Reporting Incidents and Injuries

Reporting Incidents and Injuries

In the event of a medical or other emergency:

Call either 911 or Safety & Security at 902 867 4444.  Safety & Security can ensure the first responders are dispatched, send personnel who are trained in First Aid, CPR and AED (Automated External Defibrillator) and escort the first responders to the scene of the incident.

Give as much information as you can, including your name, telephone number, exact location, type of emergency and any other factors that could affect the safety of others.

Someone should stay with the injured person, if it is safe to do so to await assistance from Safety & Security or Emergency Health Services.

If you call 911 and have given all the foregoing particulars, please also call University Security at 902 867 4444 to alert them of an emergency.

Your responsibilities when you have a health and safety injury or incident:

  • If you are injured, promptly receive first aid.
  • Notify your supervisor immediately.
  • If necessary, obtain medical treatment.

Your supervisor's responsibilities when there has been a health and safety injury or incident:

  • Ensure that the first aid and other medical treatment is received.
  • Promptly investigate the injury or incident to determine the causes.
  • Report incidents to their supervisor and the OHS office as soon as possible and in written form (see Reporting Options below) within 24 hours.
  • Take appropriate corrective actions to prevent a recurrence.
Reporting Options:

Report an Incident Online - this form will send an email to Risk Management for follow-up as deemed necessary.

    Near Miss Short Form Report - this form can be used by employees to document reported incidents to supervisors, then work with the Supervisor to determine if a further investigation is required.

    Incident Investigation Report - long form incident investigation report.  

    Incident investigations are conducted to determine the causes of all incidents so that appropriate action can be taken to prevent recurrence. The role of incident investigation in a health and safety program is prevention. Therefore, it is important to investigate not only the incidents that cause loss, but also near misses because of their potential if the circumstances had only been slightly different.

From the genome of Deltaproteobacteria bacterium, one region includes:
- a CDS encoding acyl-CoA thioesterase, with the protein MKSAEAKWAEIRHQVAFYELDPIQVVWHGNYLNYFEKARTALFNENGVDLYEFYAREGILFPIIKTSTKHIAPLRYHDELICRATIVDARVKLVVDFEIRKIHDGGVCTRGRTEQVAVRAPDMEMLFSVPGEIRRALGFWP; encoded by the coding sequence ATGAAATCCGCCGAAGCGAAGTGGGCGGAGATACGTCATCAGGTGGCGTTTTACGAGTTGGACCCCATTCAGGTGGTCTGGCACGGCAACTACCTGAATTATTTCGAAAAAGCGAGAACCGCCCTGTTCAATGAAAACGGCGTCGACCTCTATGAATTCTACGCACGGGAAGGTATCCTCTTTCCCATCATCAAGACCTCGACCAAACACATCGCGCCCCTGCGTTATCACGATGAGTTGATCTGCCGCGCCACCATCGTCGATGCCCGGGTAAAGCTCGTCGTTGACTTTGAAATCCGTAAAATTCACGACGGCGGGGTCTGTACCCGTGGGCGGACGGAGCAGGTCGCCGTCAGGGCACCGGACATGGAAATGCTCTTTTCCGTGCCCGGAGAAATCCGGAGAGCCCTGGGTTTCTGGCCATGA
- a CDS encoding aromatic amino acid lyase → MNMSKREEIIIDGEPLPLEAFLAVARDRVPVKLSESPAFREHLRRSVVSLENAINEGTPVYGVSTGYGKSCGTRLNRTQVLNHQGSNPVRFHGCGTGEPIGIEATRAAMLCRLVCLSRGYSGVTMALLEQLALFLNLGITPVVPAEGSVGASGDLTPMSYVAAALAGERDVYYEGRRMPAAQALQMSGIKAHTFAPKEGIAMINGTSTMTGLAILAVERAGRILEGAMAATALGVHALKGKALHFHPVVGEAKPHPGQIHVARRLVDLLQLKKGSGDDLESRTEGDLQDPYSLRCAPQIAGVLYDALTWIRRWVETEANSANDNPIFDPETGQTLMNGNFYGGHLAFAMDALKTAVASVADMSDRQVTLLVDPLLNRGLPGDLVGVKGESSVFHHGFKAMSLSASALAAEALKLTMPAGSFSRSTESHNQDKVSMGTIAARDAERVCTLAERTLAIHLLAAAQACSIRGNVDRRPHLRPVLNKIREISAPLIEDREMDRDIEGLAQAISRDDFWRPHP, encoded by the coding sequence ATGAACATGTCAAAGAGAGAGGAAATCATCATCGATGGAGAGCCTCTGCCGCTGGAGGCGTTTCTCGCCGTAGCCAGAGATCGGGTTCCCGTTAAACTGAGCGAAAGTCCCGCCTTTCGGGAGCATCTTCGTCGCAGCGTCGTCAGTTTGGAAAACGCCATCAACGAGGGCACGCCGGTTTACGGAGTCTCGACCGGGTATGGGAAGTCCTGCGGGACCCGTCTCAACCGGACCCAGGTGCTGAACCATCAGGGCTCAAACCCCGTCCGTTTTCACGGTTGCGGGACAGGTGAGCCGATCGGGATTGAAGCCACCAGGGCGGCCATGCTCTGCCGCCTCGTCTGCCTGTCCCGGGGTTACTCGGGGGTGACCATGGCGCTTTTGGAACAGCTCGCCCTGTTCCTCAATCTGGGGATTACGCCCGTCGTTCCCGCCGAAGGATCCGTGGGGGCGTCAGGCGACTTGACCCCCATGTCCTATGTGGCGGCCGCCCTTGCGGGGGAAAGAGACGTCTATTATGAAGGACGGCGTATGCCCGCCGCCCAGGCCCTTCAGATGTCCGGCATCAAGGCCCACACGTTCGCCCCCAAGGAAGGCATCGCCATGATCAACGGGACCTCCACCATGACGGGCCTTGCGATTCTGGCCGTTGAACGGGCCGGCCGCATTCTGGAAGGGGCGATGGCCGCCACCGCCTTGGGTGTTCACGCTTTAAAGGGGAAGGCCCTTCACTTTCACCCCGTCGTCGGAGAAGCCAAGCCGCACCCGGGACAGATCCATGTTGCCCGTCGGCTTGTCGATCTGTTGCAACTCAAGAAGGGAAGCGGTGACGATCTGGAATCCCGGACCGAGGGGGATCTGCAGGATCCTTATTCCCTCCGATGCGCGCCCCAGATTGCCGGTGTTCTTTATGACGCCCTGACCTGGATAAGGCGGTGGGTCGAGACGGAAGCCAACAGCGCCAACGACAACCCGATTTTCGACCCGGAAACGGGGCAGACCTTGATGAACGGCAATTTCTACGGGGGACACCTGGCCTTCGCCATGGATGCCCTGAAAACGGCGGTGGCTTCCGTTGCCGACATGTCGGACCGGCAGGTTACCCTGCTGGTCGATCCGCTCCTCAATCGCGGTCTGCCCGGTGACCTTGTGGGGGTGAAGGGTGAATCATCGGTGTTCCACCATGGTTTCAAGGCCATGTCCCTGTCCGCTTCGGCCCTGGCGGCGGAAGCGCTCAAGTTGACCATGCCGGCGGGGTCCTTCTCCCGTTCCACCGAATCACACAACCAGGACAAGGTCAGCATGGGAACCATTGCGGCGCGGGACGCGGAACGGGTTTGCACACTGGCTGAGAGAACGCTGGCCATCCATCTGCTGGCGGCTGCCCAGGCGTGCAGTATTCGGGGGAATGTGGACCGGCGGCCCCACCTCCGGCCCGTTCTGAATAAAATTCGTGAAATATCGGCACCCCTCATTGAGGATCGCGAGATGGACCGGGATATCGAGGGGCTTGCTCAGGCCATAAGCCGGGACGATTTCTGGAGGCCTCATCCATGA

The incident investigation process helps StFX look beyond what happened to discover why it happened.  This allows us to identify and correct shortcomings in our OH&S system.  

    Investigation Technique
    1. Take charge of the scene and make sure any injured are attended to. Do not disturb the scene except to remove the injured person or protect property against future damage. 
    1. Ensure that no further injury or damage occurs. 

    1. Determine what happened. 

    1. Secure the area with barrier tape to prevent other workers from disturbing the incident scene. 

    1. Collect and safeguard any physical evidence. 

    1. Obtain other evidence such as – photographs, diagrams, and statements. 

    1. Determine what corrective action will prevent recurrence. 

    1. Complete initial Incident Investigation Report within 24 hours  



    Section 63 (1) of the OH&S Act requires that injuries and accidents are reported to Nova Scotia Labour and Advanced Education, OH&S Division as follows:  

    1. as soon as possible, but in no case later than twenty-four hours, after a fire, flood or accident at the workplace that causes 

    (i) unconsciousness, 

    (ii) a fracture of the skull, spine, pelvis, arm, leg, ankle, wrist or a major part of the hand or foot, 

    (iii) loss or amputation of a leg, arm, hand, foot, finger or toe, 

    (iv) a third degree burn to any part of the body, 

    (v) loss of sight in one or both eyes, 

    (vi) asphyxiation or poisoning, 

    (vii) any injury that requires the admission to hospital, or 

    (viii) any injury that endangers the life, 

    of an employee, unless the injury can be treated by immediate first aid or medical treatment and the person can return to work the following day;  

    2. as soon as possible, but in no case later than twenty-four hours, after 

    • an accidental explosion, 

    • a major structural failure or collapse of a building or other structure, 

    • a major release of a hazardous substance, or 

    • a fall from a work area in circumstances where fall protection is required by the regulations,  

    at the workplace, whether any person is injured or not; and  

    • immediately when a person is killed from any cause, or is injured from any cause in a manner likely to prove fatal, at the workplace.